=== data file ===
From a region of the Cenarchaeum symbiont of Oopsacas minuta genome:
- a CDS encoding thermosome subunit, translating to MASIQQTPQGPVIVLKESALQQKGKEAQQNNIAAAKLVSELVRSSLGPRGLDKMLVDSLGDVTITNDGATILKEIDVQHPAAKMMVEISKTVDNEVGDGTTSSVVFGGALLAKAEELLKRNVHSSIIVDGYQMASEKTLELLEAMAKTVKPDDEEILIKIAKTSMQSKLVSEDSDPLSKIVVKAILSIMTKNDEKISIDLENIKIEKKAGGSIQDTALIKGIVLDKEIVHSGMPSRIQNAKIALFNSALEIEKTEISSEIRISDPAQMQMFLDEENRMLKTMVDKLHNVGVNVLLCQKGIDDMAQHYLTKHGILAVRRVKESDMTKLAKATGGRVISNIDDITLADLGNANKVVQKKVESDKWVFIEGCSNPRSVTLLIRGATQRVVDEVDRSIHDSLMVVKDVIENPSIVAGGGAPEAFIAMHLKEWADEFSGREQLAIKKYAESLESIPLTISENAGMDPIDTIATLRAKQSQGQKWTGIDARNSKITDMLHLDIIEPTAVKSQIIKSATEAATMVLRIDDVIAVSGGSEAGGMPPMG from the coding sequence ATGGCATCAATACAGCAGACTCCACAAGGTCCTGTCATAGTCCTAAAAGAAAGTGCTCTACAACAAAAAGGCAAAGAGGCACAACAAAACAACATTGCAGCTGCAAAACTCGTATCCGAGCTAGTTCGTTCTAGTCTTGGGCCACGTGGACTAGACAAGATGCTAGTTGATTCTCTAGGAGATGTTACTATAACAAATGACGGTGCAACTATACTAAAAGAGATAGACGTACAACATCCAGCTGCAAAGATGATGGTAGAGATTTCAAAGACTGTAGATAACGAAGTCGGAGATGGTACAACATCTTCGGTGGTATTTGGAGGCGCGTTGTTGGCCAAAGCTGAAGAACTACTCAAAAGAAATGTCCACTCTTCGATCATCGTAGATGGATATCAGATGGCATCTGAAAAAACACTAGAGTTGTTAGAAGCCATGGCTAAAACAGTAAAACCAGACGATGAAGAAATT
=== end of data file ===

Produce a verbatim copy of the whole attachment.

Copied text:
From a region of the Cenarchaeum symbiont of Oopsacas minuta genome:
- a CDS encoding thermosome subunit, translating to MASIQQTPQGPVIVLKESALQQKGKEAQQNNIAAAKLVSELVRSSLGPRGLDKMLVDSLGDVTITNDGATILKEIDVQHPAAKMMVEISKTVDNEVGDGTTSSVVFGGALLAKAEELLKRNVHSSIIVDGYQMASEKTLELLEAMAKTVKPDDEEILIKIAKTSMQSKLVSEDSDPLSKIVVKAILSIMTKNDEKISIDLENIKIEKKAGGSIQDTALIKGIVLDKEIVHSGMPSRIQNAKIALFNSALEIEKTEISSEIRISDPAQMQMFLDEENRMLKTMVDKLHNVGVNVLLCQKGIDDMAQHYLTKHGILAVRRVKESDMTKLAKATGGRVISNIDDITLADLGNANKVVQKKVESDKWVFIEGCSNPRSVTLLIRGATQRVVDEVDRSIHDSLMVVKDVIENPSIVAGGGAPEAFIAMHLKEWADEFSGREQLAIKKYAESLESIPLTISENAGMDPIDTIATLRAKQSQGQKWTGIDARNSKITDMLHLDIIEPTAVKSQIIKSATEAATMVLRIDDVIAVSGGSEAGGMPPMG from the coding sequence ATGGCATCAATACAGCAGACTCCACAAGGTCCTGTCATAGTCCTAAAAGAAAGTGCTCTACAACAAAAAGGCAAAGAGGCACAACAAAACAACATTGCAGCTGCAAAACTCGTATCCGAGCTAGTTCGTTCTAGTCTTGGGCCACGTGGACTAGACAAGATGCTAGTTGATTCTCTAGGAGATGTTACTATAACAAATGACGGTGCAACTATACTAAAAGAGATAGACGTACAACATCCAGCTGCAAAGATGATGGTAGAGATTTCAAAGACTGTAGATAACGAAGTCGGAGATGGTACAACATCTTCGGTGGTATTTGGAGGCGCGTTGTTGGCCAAAGCTGAAGAACTACTCAAAAGAAATGTCCACTCTTCGATCATCGTAGATGGATATCAGATGGCATCTGAAAAAACACTAGAGTTGTTAGAAGCCATGGCTAAAACAGTAAAACCAGACGATGAAGAAATT